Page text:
Giseni is a place where the African jun­gle descends down the grassy hills direct­ly to the water sur­face of the lake. The shores are lined with bam­boo huts and eco-lodges, ide­al for those who want to spend a cou­ple of days away from the noise of the city.

Lake Kivu

osero kiwu

The lake rarely becomes the only des­ti­na­tion — peo­ple come here because of the many attrac­tions and enter­tain­ment. But Kivu is on the list of must-see places for tourists to vis­it.

Cov­er­ing a vast area of ​​over 2,700 square kilo­me­ters, it stretch­es from Gisenyi in the north to the mul­ti­cul­tur­al island of Ish­va in the south. On the way to the coast, vis­i­tors are greet­ed by fish­ing vil­lages with hous­es on stilts, water cata­ma­rans, a num­ber of beau­ti­ful trop­i­cal islands.


gisuma ruandi

The city right­ful­ly bears the title of cof­fee king of Rwan­da. Gisum is locat­ed among the foothills and Syl­van val­leys. It is small, but thanks to the cul­ti­va­tion of excel­lent cof­fee beans, it has become mega-pop­u­lar among baris­tas and just cof­fee lovers.

Today, the indus­try is led by the coop­er­a­tive orga­ni­za­tion Gisuma. And even if you don’t like a fra­grant drink, the area around Gisuma is beau­ti­ful. Nature lovers will be hap­py to con­tem­plate the end­less hills over­grown with cof­fee plan­ta­tions.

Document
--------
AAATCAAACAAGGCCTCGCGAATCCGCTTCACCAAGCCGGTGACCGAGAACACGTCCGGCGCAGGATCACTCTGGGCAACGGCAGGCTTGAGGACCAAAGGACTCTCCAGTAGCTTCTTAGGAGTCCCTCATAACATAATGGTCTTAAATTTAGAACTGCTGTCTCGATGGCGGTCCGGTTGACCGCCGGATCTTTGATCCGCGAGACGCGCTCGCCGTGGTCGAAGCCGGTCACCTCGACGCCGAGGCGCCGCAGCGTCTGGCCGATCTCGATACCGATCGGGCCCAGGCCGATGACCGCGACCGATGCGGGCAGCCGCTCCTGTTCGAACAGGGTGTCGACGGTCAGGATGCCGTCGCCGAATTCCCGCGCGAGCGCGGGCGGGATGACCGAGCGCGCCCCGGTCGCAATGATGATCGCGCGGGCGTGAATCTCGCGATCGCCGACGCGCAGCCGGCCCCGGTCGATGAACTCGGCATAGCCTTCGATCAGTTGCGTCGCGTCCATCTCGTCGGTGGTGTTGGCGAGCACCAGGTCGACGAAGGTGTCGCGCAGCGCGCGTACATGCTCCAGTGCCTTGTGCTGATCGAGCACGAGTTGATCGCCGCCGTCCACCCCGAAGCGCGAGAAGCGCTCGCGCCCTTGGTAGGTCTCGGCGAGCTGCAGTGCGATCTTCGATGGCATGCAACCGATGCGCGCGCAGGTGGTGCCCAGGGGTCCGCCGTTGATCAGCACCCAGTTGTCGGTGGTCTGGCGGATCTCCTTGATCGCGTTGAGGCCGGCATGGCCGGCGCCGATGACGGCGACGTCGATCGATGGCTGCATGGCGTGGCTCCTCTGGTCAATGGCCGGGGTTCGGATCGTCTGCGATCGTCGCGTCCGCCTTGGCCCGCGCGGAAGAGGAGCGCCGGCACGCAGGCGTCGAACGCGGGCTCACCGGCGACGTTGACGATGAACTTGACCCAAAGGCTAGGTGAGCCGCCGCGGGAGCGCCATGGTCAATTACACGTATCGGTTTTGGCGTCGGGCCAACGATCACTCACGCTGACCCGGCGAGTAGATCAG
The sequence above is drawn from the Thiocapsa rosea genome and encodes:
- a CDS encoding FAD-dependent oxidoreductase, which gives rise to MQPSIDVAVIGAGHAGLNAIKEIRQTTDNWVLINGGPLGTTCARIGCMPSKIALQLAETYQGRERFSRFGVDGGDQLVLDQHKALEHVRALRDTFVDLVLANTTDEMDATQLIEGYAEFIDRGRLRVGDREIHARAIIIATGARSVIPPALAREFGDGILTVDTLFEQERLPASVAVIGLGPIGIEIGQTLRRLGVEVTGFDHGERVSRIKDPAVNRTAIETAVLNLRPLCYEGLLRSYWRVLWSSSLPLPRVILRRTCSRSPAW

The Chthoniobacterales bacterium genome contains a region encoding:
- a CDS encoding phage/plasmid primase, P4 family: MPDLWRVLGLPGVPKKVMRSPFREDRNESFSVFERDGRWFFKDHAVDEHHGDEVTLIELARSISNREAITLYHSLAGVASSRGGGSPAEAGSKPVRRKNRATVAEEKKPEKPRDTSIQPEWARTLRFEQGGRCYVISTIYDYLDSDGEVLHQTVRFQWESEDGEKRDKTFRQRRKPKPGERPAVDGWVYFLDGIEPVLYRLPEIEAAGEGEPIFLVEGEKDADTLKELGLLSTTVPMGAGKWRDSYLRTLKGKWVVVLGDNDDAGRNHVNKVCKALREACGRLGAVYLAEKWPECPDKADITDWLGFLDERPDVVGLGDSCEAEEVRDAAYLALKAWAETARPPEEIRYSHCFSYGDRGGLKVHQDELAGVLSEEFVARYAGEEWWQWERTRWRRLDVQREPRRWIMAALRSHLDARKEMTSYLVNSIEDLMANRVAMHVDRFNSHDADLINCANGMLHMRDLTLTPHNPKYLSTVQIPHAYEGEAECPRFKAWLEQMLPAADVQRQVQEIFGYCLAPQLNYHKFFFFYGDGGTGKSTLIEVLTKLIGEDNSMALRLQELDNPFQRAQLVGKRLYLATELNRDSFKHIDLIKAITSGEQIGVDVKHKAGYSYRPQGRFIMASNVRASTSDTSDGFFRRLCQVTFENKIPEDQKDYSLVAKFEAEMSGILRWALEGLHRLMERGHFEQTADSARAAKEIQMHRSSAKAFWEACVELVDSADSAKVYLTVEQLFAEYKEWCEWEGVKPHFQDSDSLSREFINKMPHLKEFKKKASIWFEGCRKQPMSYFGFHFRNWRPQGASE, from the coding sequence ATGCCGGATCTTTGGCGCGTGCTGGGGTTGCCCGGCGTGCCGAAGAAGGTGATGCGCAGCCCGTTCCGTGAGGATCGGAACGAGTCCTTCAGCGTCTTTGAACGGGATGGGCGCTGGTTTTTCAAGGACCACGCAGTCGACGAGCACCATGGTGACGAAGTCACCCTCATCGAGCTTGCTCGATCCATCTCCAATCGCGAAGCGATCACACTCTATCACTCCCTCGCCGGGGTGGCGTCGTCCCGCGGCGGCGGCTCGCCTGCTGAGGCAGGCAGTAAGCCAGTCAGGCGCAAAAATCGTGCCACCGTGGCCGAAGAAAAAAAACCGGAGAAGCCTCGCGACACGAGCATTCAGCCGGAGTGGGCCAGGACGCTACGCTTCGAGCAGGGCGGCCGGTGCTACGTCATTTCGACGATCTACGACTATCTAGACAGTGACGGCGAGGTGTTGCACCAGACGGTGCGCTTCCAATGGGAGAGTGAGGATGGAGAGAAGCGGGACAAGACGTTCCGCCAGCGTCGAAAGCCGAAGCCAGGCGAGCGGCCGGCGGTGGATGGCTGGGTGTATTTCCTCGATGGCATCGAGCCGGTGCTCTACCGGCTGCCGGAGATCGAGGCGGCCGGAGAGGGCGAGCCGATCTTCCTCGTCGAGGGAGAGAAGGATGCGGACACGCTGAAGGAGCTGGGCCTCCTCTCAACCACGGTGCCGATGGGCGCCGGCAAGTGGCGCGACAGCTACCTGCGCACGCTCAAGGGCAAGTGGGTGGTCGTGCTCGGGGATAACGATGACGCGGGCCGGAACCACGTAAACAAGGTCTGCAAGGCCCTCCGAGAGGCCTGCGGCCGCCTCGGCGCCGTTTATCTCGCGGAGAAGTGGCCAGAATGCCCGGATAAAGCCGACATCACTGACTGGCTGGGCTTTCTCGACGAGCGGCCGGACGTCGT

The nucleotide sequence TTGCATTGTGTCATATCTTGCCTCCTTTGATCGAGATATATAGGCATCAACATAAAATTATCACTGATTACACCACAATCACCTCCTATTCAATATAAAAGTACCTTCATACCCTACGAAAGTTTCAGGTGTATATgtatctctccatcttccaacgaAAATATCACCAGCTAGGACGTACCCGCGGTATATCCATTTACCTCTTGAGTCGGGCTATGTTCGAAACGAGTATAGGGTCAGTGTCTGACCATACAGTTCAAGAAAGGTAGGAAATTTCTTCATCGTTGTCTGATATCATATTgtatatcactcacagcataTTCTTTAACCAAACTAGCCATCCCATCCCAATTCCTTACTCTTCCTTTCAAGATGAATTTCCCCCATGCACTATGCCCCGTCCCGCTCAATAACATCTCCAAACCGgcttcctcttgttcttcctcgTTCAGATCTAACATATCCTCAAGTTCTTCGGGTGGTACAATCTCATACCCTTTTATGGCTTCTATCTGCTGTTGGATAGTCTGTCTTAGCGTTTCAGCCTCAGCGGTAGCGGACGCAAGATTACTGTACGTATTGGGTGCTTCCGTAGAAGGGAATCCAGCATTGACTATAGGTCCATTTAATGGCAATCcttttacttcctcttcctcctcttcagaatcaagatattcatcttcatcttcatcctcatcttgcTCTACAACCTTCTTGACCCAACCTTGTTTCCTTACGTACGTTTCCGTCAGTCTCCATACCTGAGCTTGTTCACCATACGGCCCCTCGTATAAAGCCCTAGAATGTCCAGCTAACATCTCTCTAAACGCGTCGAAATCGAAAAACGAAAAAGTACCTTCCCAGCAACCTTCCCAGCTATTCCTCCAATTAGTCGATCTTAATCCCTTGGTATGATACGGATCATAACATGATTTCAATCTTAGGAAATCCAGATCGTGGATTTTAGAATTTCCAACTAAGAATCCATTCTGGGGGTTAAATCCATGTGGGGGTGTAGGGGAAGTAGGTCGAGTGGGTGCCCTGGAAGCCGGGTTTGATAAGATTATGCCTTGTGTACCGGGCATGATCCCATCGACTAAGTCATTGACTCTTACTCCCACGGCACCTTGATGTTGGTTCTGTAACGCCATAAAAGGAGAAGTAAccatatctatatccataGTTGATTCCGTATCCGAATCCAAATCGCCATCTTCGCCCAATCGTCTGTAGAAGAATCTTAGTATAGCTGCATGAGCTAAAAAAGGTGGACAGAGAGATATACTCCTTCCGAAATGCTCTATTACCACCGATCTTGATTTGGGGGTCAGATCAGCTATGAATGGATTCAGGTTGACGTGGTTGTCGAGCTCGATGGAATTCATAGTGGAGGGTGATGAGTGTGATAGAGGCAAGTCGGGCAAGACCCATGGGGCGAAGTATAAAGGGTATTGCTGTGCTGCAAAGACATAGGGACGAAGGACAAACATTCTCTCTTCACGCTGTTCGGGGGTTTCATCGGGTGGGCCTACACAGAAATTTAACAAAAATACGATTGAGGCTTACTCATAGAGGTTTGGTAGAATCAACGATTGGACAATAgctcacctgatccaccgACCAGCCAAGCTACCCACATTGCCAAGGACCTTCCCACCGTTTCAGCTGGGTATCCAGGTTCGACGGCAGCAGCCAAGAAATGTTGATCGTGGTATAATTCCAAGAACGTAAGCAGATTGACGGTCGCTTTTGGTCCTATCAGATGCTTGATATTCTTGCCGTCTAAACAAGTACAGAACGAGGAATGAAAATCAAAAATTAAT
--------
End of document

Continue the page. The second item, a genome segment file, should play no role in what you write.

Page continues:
Musanze Caves

pesheri musanse

These are four caves with a remark­able past. They were formed when lava flows from sev­er­al vol­ca­noes com­bined to reveal the Alber­tine Rift Val­ley. The length of the rock for­ma­tions is sev­er­al kilo­me­ters, but from time to time they bring the trav­el­er to the sur­face, allow­ing you to feel the con­trast and val­ue of light.

Some­where through gaps in the ceil­ing, water­falls of green vines hang down. A large pop­u­la­tion of bats lives here. They greet guests with cau­tion, but with­out aggres­sion. Unfor­tu­nate­ly, few peo­ple vis­it the caves due to the high cost of escort ser­vices.